If after pulling/cleaning/reinstalling the pan you find a catastrophic problem with the engine not seen with your pre-first firing up analysis (compression test, etc.) then you've only lost a few hours. Conversely, if the compression checks out and your fuel delivery and ignition systems are in peak condition, and you generally know the history/condition of the engine when it was placed into storage, you would likely have found catastrophic issues already and know pulling the engine will be required. Not lobbying - just a consideration.

Btw - you may learn the hard way - as I did - not all clutches and motor mounts (and of course all other parts) are the same. Note the second time pulling the motor was ~30 days after the first as the clutch was not a quality unit as was represented to me on purchase. So all the time and effort on the second pulling was due to inadequate time spent researching the correct, Quality components. More time & $'s. More time required to research the research sources, then research, then think and plan.

If you do all this with the engine, is it because you just want the experience and the peace-of-mind in knowing you have a bullet-proof motor, or are you trying to (additionally) increase the value of the car (depending on condition you may never get the investment back on resale), is it an original car that a buyer looking for originality may appreciate and pay additional $'s for, or is it simply 'well, while it's out...', etc. Or fundamentally...do you just want to get it running without that gunk in there?

GK1918 is correct - all those items (and others) involved in pulling the motor are a pain, and as well have $'s & time attached to them that the first time through will be more than a bit challenging, and on the positive side, personally rewarding. If you are a wrench and love wrenching & tinkering and are patient these are overall just part of the fun. Just reinstalling and adjusting the hood...

Consider all this in making your decision on next steps, particularly if you are submitting, or planning on submitting your car for judging in any category, and acquaint yourself with the judging criteria for the category you are in or are considering. You'll be glad you did.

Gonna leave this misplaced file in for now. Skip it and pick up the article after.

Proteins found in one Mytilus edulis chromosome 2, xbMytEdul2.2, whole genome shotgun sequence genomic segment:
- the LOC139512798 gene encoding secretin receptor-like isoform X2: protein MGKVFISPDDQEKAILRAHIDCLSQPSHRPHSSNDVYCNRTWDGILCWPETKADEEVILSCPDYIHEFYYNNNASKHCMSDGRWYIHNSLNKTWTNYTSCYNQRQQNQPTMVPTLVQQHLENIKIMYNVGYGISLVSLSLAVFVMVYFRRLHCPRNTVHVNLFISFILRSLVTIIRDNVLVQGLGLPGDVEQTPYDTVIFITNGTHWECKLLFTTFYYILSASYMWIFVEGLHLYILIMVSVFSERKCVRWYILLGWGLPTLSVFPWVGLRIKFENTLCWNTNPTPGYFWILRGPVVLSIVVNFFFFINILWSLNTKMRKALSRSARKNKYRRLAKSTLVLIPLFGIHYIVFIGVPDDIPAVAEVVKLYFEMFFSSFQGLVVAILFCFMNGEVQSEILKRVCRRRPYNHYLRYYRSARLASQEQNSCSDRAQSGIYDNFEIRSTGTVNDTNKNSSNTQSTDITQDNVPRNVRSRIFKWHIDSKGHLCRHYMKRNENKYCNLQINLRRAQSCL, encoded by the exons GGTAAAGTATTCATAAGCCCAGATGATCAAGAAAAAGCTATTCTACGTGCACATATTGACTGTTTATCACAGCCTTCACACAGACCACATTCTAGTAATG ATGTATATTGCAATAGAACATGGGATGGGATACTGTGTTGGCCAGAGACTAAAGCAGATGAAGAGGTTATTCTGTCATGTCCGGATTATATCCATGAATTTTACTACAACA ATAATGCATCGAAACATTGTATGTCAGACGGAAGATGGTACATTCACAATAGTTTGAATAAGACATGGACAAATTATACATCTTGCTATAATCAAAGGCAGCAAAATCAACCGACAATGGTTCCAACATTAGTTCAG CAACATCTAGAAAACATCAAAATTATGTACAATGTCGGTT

And in the end, even if you do not have a lift, laying on your back, having the dirt fall in your eyes (which will happen regardless of what you do), getting out from under the car a dozen times (which will happen regardless of what you do) for 2 hours on removal of the pan without pulling the engine, and for 1 hour on reinstall (assuming you are smarter than me which is a reasonable assumption) may be the best decision for you.

Or for a paradigm shift - do you really need to worry about cleaning that muck out of the pan at all to get the car running and drive it??? You sound like me - it just felt right/made sense to do it before the car was fired-up the first time after its long slumber, but down the road I received input from others here on the Forum suggesting the original Alfred E. Neuman motto applies.

Steve

This message was edited by len47merc on 5-6-18 @ 7:17 AM

TomO
05-06-2018 @ 8:04 AM
Senior
Posts: 5819
Joined: Oct 2009
          
I would not remove the oil pan to clean the sludge out of it. I would change the oil frequently and do it when the oil is at operating temperature. This happens after a nice long drive of at least 30 minutes. Most of the sludge will stay where it is and the stuff that moves will come out with the drain.

After you get the car running, take long trips to keep more sludge from forming and enjoy your car.

Tom

Bill E Bob
05-06-2018 @ 8:23 AM
Member
Posts: 72
Joined: Apr 2017
          
Ditto to what Steve elaborated on. BTDT with Steve's encouragement and it all worked out well, plus now I have a "modern" front engine seal......and it works!! Should you decide to go that way, Felpro makes gadgets called "Snap Ups" which make installing the oil pan much easier. (also per Steve's info). I also used fine thread to hold the gaskets in place when reinstalling with no resultant leaks. Another bonus is I was able to give the "bottom end" a good check up while the pan was off.

As TomO said, fresh oil, run it and see what you have will also help determine need to remove oil pan, engine, or neither.